Princess Nobuko wore a new apricot silk covered bumper hat studded with tiny sparkle beads. The silk on the bumper brim is covered in bias stripes, giving a subtle diagonal movement to the design. Princess Akiko topped her cornflower blue gown with a matching hat. The hat’s button crown is covered in what looks like appliqued silk in the same hue, and a slim bumper brim circles the design.

Princess Hisako repeated hat with saddle shaped brim covered in cream silk and an avocado green narrow crown embellished with the same applique cutouts as on her coordinating gown. Green silk flowers and leaves cascade from below the brim’s raised back – a design feature I don’t recall seeing before on a royal hat. Princess Tsuguko also had a new headpiece in teal, gold and taupe with peach silk roses.

This event usually shows us some of the most colourful and memorable Imperial royal hats of the year and yesterday did not disappoint! Which ensembles stand out to you most here?

Photos from social media as indicated

Imperial New Years Lectures 2020

Members of the Imperial Royal Family attended the annual New Years lectures on Tuesday at the Royal Palace.

The Akishino princesses all repeated silk covered hats, Princess Kiko in an ivory bumper hat with gold threaded brocade fabric covering the crown; Princess Mako in her peacock blue wide bandeau with large diamond pattern and multi side bow; and Princess Kaiko in a buttercup yellow bandeau with silk blossoms on the side.

Princess Nobuko repeated an aubergine silk bumper hat with beaded split brim. The colour is divine and I adore the subtle bit of sparkle dressing up the split brim. Princess Akiko repeated a pale blue Breton wrapped in an ostrich feather hatband and frothy veil. Princess Yoko wore an ice blue silk covered bumper hat studded with pears that I don’t think we’ve seen before.

Princess Hisako repeated the peach hat that wowed us at the Imperial inauguration. This improved view of the piece shows it to be a boater base covered in apricot silk. The beaded applique around the neckline of Hisako’s gown is repeated on the top of the crown and the brim is overlaid in ombre dyed layers of silk (maybe layered with crin?). Silk calla lilies in the same ombre shades adorn the side of the hat, studded with pearls. Princess Tsuguko repeated a headpiece of overlapping silk leaves in various shades of purple, trimmed in gold, anchored around the back of her head.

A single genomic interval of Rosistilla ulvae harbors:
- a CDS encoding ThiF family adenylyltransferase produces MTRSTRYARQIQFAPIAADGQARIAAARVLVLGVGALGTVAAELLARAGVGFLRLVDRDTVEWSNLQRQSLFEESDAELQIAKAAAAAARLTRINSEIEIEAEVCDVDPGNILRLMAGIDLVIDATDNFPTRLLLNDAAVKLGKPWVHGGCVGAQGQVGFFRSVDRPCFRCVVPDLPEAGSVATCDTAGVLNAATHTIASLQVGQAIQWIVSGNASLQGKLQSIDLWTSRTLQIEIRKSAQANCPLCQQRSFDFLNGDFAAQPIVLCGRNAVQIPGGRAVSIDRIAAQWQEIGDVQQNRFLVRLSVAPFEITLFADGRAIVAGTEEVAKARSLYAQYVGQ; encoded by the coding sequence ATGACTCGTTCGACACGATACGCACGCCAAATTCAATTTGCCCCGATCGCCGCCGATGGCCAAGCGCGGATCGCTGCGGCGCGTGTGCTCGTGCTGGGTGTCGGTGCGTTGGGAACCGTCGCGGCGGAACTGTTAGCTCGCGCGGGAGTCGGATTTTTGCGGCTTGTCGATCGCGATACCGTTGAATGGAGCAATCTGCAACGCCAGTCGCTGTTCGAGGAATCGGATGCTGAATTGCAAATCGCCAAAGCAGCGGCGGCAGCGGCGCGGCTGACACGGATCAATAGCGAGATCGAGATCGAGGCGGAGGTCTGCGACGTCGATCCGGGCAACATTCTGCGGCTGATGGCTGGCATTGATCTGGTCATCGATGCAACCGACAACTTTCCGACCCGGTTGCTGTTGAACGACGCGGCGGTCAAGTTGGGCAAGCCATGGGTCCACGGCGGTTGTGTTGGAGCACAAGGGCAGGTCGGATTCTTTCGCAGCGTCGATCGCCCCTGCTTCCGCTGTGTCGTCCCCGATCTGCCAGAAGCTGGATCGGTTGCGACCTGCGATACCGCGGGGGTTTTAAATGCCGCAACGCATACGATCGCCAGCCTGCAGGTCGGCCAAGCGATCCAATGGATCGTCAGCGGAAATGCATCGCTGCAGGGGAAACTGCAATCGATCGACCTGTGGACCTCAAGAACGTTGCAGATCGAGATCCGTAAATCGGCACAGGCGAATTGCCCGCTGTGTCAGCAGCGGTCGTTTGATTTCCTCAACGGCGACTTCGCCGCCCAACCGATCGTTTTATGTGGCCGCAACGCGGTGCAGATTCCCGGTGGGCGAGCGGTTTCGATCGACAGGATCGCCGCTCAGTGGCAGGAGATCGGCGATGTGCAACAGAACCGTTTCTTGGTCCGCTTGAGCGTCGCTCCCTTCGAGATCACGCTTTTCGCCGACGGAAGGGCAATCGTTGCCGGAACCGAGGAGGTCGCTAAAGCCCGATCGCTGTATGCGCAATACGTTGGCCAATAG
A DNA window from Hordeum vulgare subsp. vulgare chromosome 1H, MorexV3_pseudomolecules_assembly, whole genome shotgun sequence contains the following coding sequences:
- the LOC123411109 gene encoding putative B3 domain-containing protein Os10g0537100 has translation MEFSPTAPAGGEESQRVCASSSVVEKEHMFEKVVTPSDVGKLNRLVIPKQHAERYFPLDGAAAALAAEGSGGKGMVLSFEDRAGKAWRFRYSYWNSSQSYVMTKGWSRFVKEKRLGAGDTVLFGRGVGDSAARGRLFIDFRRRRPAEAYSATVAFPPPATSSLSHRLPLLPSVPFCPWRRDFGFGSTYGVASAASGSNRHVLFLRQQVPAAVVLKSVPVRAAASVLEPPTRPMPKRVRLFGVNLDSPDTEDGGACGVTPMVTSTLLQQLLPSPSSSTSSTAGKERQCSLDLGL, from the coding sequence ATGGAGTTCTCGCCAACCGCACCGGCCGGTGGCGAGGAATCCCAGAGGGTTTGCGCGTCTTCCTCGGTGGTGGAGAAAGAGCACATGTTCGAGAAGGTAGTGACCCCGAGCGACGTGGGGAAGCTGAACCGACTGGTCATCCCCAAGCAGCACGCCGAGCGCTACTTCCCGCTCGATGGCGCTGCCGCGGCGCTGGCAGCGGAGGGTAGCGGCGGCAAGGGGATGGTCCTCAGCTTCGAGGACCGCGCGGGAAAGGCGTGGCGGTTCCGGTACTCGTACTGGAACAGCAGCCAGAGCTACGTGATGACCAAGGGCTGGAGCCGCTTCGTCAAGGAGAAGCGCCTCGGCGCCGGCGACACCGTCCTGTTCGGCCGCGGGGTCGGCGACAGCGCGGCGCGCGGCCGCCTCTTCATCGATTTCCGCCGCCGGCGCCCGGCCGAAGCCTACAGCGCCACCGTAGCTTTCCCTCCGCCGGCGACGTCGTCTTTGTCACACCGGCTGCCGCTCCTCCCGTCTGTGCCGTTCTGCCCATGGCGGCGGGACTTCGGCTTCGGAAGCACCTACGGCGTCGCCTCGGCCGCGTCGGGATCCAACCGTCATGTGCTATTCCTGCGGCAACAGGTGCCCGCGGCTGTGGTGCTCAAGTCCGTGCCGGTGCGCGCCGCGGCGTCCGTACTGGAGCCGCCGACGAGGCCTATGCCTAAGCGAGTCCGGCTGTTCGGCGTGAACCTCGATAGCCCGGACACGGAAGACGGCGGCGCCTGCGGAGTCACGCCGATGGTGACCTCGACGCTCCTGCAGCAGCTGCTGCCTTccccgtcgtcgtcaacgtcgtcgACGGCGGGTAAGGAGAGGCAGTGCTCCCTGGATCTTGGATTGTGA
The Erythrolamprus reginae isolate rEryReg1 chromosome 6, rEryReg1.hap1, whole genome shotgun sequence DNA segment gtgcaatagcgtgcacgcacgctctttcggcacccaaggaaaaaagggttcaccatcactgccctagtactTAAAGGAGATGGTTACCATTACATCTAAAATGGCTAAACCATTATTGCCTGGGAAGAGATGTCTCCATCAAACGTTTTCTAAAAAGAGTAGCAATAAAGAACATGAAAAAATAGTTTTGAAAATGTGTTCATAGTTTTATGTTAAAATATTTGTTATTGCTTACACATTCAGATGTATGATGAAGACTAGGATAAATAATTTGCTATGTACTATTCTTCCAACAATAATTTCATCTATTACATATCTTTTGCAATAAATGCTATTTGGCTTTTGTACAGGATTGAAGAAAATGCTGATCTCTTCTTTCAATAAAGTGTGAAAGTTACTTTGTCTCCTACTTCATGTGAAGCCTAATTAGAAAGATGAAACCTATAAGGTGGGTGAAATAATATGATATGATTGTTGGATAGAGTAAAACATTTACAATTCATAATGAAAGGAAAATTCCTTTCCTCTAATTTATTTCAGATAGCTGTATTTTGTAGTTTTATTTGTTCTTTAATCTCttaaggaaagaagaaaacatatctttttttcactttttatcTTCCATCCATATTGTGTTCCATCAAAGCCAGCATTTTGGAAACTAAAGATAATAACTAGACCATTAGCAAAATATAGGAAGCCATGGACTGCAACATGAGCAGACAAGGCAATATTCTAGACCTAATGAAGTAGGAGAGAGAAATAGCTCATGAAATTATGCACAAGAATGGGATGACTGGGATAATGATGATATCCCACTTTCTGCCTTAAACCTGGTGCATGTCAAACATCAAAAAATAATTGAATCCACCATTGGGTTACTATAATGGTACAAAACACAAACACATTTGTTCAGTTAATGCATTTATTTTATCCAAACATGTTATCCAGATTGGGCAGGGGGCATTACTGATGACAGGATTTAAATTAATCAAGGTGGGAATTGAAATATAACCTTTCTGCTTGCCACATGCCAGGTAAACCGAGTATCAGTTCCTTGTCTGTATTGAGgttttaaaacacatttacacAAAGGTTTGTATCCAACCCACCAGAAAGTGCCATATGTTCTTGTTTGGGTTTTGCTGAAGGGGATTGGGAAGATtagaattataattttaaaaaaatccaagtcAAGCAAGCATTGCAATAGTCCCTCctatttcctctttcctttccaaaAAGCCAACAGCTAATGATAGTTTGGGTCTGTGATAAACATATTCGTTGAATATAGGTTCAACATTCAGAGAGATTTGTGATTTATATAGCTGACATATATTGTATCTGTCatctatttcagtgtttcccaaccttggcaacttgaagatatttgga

We see few royal events attended in traditional court dress which is a shame, because the combination of gown and hat can be spectacular. Which ensembles stand out to you most here?

Photos from The Asahi Shimbun via Getty; and social media as indicated

Imperial Royals Celebrate Daijosai

On Thursday and Friday, enthronement rituals concluded with The Daijosai (Great Thanksgiving Ceremony), a festival that dates back to at least the 7th century and is performed by a new emperor the autumn following his enthronement. This festival was held in temporary Shinto shrine compound called the Daijokyu, composed of nearly 30 buildings (about 6,500 square meters) specially built in the East Gardens of the Imperial Palace grounds for the Daijosai. For those of you in Tokyo, this will be opened to the public free between November 21 and December 8 before being dismantled, the wooden building materials being recycled for parks and disaster-prevention facilities.

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The Imperial Household Agency purchased specialty vegetables, fruit and seafood from each of Japan’s 47 prefectures for this festival. Rice was cultivated in two rice paddies in the country’s east and west with the locations determined by divination using turtle shells; special fabrics- hemp from Tokushima and silk from Aichi were also provided.

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The day began with Empress Masako arriving at the royal palace (earlier than the emperor, to prepare her elaborate costume) in a cream silk jacquard printed bumper hat.


For the ritual, the emperor wore white sokutai robes with the distinctive black kanmuri hat.

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The empress wore a traditional “junihitoe” multi-layered kimono, this one in white and peach, along with this Heian Era costume’s triple pronged silver headpiece.

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The Imperial Princess (I’ve spotted Kiko, Mako, Kako and Nobuko and suspect the other Mikasa and Takamado princesses also attended) wore a similar metal headpieces but with more delicate, beaded triple prongs (following a tree shape, I think?) and silk cord that loops around the top of the head and hangs down in a multi-bowed tassel on either sides of the face.


The event concluded with a banquet, hosted by the emperor and empress. The Imperial Princesses were in attendance, the Akishinos in cuffed calot hats, Princess Nobuko in a teal button percher, Princess Akiko in a brimmed cream hat, Princess Yoko in a pale blue percher, Princess Hisako in a green saucer with cream brim and flowers around the raised back, and Princes Tsuguko in a petal trimmed peach bumper.

Photos from Getty as indicated